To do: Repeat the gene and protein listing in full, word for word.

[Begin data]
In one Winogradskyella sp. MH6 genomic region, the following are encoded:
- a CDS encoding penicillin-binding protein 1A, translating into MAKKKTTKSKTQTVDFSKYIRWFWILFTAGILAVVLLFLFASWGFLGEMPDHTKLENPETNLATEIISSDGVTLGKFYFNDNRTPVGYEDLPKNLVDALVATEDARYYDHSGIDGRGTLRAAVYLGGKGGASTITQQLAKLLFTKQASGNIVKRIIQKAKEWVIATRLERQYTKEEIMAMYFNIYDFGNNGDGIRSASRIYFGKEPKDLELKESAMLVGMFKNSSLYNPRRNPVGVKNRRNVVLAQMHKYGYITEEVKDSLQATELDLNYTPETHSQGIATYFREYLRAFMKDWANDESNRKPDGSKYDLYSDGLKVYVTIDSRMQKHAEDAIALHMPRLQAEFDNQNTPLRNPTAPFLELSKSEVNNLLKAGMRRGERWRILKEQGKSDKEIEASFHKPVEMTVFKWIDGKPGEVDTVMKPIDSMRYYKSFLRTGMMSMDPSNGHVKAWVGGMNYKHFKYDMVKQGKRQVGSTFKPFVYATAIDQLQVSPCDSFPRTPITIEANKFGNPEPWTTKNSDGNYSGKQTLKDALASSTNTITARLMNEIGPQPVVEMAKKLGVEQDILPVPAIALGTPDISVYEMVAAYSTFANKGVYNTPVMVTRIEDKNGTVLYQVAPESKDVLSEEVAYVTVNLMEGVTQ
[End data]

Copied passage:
In one Winogradskyella sp. MH6 genomic region, the following are encoded:
- a CDS encoding penicillin-binding protein 1A, translating into MAKKKTTKSKTQTVDFSKYIRWFWILFTAGILAVVLLFLFASWGFLGEMPDHTKLENPETNLATEIISSDGVTLGKFYFNDNRTPVGYEDLPKNLVDALVATEDARYYDHSGIDGRGTLRAAVYLGGKGGASTITQQLAKLLFTKQASGNIVKRIIQKAKEWVIATRLERQYTKEEIMAMYFNIYDFGNNGDGIRSASRIYFGKEPKDLELKESAMLVGMFKNSSLYNPRRNPVGVKNRRNVVLAQMHKYGYITEEVKDSLQATELDLNYTPETHSQGIATYFREYLRAFMKDWANDESNRKPDGSKYDLYSDGLKVYVTIDSRMQKHAEDAIALHMPRLQAEFDNQNTPLRNPTAPFLELSKSEVNNLLKAGMRRGERWRILKEQGKSDKEIEASFHKPVEMTVFKWIDGKPGEVDTVMKPIDSMRYYKSFLRTGMMSMDPSNGHVKAWVGGMNYKHFKYDMVKQGKRQVGSTFKPFVYATAIDQLQVSPCDSFPRTPITIEANKFGNPEPWTTKNSDGNYSGKQTLKDALASSTNTITARLMNEIGPQPVVEMAKKLGVEQDILPVPAIALGTPDISVYEMVAAYSTFANKGVYNTPVMVTRIEDKNGTVLYQVAPESKDVLSEEVAYVTVNLMEGVTQ